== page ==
Pittsburgh and Seattle each spent $50,000 in order to select Rodriguez and Flores, respectively. The players need to remain on their club's active roster for the entirety of the 2011 season, or be offered back to Cleveland for half the selection cost.
Atkins was not surprised Pittsburgh opted to give Rodriguez a shot.
"We knew that he certainly could be taken," Atkins said. "He has a chance to be a solid Major League contributor. I'm happy for him, happy for the opportunity that he's going to get. We're sorry to lose him."
Rodriguez, who will turn 26 later this month, is a versatile infielder who has experience at second base, shortstop and third, as well as some outfield. Last year at Triple-A Columbus, he hit .293 with a .372 on-base percentage, 12 home runs and 46 RBIs. That followed a stint with Double-A Akron, where he hit at a .317 clip over 21 games.
"He's a guy that will compete to make our club as our utility guy," Pirates general manager Neal Huntington said. "He has solid defense at shortstop. He can swing the bat a little bit."
Atkins said the Tribe's depth at the middle-infield positions played a role in the decision to leave Rodriguez off the 40-man roster.
"That certainly contributes to it," Atkins said. "You're always factoring in what the upside of the player is, what your alternatives are at that position. Those two things are the determining factors."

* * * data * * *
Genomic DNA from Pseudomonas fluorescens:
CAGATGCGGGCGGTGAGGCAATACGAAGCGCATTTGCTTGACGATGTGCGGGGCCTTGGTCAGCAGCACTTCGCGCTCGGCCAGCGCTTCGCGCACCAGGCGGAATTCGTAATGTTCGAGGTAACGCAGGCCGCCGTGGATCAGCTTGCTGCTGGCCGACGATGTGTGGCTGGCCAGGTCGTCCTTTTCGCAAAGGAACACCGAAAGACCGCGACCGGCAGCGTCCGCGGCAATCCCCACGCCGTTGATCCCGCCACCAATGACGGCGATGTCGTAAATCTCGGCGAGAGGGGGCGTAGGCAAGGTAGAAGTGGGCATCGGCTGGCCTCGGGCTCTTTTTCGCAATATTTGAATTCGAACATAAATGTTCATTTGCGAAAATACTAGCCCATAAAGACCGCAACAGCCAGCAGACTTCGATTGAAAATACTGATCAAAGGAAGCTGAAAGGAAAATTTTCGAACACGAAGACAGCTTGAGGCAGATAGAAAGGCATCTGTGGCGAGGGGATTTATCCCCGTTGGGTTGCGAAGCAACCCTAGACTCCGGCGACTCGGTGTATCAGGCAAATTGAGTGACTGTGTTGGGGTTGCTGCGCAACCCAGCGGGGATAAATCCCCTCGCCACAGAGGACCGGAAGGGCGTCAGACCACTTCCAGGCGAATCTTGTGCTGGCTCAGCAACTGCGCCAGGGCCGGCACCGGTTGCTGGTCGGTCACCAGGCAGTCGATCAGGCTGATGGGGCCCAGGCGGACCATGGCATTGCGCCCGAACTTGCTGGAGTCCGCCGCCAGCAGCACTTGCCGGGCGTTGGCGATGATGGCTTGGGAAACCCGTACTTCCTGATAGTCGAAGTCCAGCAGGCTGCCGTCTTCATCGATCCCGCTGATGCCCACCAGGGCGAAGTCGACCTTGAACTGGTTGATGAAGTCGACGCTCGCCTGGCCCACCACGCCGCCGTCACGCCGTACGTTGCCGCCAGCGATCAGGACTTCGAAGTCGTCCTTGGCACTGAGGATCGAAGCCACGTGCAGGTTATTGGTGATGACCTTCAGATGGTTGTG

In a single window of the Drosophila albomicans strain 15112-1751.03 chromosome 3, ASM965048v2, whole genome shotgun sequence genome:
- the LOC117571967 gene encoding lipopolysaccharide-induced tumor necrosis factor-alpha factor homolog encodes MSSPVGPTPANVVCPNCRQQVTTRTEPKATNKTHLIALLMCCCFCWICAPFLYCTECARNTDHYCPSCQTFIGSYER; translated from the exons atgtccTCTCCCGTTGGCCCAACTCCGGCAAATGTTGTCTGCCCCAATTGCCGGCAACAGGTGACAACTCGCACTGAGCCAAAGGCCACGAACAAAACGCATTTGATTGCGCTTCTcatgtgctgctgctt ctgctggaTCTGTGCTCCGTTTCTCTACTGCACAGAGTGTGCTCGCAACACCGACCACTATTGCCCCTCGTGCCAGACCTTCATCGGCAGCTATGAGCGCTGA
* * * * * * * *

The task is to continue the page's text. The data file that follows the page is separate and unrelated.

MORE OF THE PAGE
Flores, 21, was more of a surprise pick in the second overall slot.
A year ago, the Venezuelan righty fashioned a 2.14 ERA with 51 strikeouts and seven walks over 42 innings, but he spent the whole season with low-Class A Lake County. Atkins said Flores projected to open this season with high-Class A Kinston or Double-A Akron in Cleveland's system.
"He's a good pitcher," Atkins said. "He's a good young pitcher that was in the Midwest League. [I'm not surprised he was drafted] from a talent standpoint, but it's unusual for a guy to be taken out of low-A ball."
Entering the Rule 5 Draft, the Indians felt there was a chance that right-hander Adam Miller would be selected.
Miller -- a first-round pick by Cleveland in the 2003 First-Year Player Draft -- is working his way back from four finger surgeries, but he is trying to carve out a role as a reliever. Miller was not selected in the Rule 5 Draft on Thursday, so he will continue his comeback attempt with the Indians.
The Tribe's front office met on Wednesday to discuss making a move in order to vacate a spot on the 40-man roster in preparation for a potential Rule 5 addition. Cleveland ultimately decided to stand pat, leaving its roster at capacity and sitting out of the selection process.